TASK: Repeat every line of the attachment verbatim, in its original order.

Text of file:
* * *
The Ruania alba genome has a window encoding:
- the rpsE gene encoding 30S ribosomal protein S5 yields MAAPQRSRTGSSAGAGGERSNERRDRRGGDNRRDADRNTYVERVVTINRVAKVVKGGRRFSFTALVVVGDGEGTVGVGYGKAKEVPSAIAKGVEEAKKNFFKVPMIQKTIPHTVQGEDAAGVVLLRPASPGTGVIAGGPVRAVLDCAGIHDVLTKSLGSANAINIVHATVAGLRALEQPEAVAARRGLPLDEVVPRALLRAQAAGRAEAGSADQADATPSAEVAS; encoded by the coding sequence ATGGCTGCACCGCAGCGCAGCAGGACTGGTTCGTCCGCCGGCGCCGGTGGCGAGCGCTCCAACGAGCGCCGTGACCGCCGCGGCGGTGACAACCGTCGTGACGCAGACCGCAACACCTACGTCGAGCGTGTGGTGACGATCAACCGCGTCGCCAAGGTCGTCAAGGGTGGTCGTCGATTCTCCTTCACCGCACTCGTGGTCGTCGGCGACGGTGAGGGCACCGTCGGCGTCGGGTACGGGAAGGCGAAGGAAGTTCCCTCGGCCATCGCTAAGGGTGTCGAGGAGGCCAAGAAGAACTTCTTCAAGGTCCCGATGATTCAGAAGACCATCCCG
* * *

The Ruania alba genome has a window encoding:
- the rpsE gene encoding 30S ribosomal protein S5 yields MAAPQRSRTGSSAGAGGERSNERRDRRGGDNRRDADRNTYVERVVTINRVAKVVKGGRRFSFTALVVVGDGEGTVGVGYGKAKEVPSAIAKGVEEAKKNFFKVPMIQKTIPHTVQGEDAAGVVLLRPASPGTGVIAGGPVRAVLDCAGIHDVLTKSLGSANAINIVHATVAGLRALEQPEAVAARRGLPLDEVVPRALLRAQAAGRAEAGSADQADATPSAEVAS; encoded by the coding sequence ATGGCTGCACCGCAGCGCAGCAGGACTGGTTCGTCCGCCGGCGCCGGTGGCGAGCGCTCCAACGAGCGCCGTGACCGCCGCGGCGGTGACAACCGTCGTGACGCAGACCGCAACACCTACGTCGAGCGTGTGGTGACGATCAACCGCGTCGCCAAGGTCGTCAAGGGTGGTCGTCGATTCTCCTTCACCGCACTCGTGGTCGTCGGCGACGGTGAGGGCACCGTCGGCGTCGGGTACGGGAAGGCGAAGGAAGTTCCCTCGGCCATCGCTAAGGGTGTCGAGGAGGCCAAGAAGAACTTCTTCAAGGTCCCGATGATTCAGAAGACCATCCCG